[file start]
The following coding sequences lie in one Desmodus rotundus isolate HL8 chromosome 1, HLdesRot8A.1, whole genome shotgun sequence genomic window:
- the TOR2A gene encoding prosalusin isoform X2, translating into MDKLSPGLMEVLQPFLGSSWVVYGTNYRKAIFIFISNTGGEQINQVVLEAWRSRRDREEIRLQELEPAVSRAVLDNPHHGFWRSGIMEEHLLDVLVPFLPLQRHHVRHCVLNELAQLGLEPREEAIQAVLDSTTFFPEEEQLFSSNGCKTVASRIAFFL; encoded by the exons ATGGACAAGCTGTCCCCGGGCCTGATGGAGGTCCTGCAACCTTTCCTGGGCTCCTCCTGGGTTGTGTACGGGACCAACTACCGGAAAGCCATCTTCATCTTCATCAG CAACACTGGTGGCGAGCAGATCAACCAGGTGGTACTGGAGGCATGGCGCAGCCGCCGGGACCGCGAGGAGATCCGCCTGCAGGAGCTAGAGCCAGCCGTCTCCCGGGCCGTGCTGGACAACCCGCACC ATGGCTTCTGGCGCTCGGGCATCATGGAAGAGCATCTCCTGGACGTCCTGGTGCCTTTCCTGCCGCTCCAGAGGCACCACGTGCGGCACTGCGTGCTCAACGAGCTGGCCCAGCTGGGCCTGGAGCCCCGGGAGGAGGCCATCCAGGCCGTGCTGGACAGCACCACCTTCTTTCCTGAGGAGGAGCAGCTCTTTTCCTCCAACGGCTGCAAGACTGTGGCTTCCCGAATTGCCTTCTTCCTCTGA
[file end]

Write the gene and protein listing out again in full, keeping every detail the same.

The following coding sequences lie in one Desmodus rotundus isolate HL8 chromosome 1, HLdesRot8A.1, whole genome shotgun sequence genomic window:
- the TOR2A gene encoding prosalusin isoform X2, translating into MDKLSPGLMEVLQPFLGSSWVVYGTNYRKAIFIFISNTGGEQINQVVLEAWRSRRDREEIRLQELEPAVSRAVLDNPHHGFWRSGIMEEHLLDVLVPFLPLQRHHVRHCVLNELAQLGLEPREEAIQAVLDSTTFFPEEEQLFSSNGCKTVASRIAFFL; encoded by the exons ATGGACAAGCTGTCCCCGGGCCTGATGGAGGTCCTGCAACCTTTCCTGGGCTCCTCCTGGGTTGTGTACGGGACCAACTACCGGAAAGCCATCTTCATCTTCATCAG CAACACTGGTGGCGAGCAGATCAACCAGGTGGTACTGGAGGCATGGCGCAGCCGCCGGGACCGCGAGGAGATCCGCCTGCAGGAGCTAGAGCCAGCCGTCTCCCGGGCCGTGCTGGACAACCCGCACC ATGGCTTCTGGCGCTCGGGCATCATGGAAGAGCATCTCCTGGACGTCCTGGTGCCTTTCCTGCCGCTCCAGAGGCACCACGTGCGGCACTGCGTGCTCAACGAGCTGGCCCAGCTGGGCCTGGAGCCCCGGGAGGAGGCCATCCAGGCCGTGCTGGACAGCACCACCTTCTTTCCTGAGGAGGAGCAGCTCTTTTCCTCCAACGGCTGCAAGACTGTGGCTTCCCGAATTGCCTTCTTCCTCTGA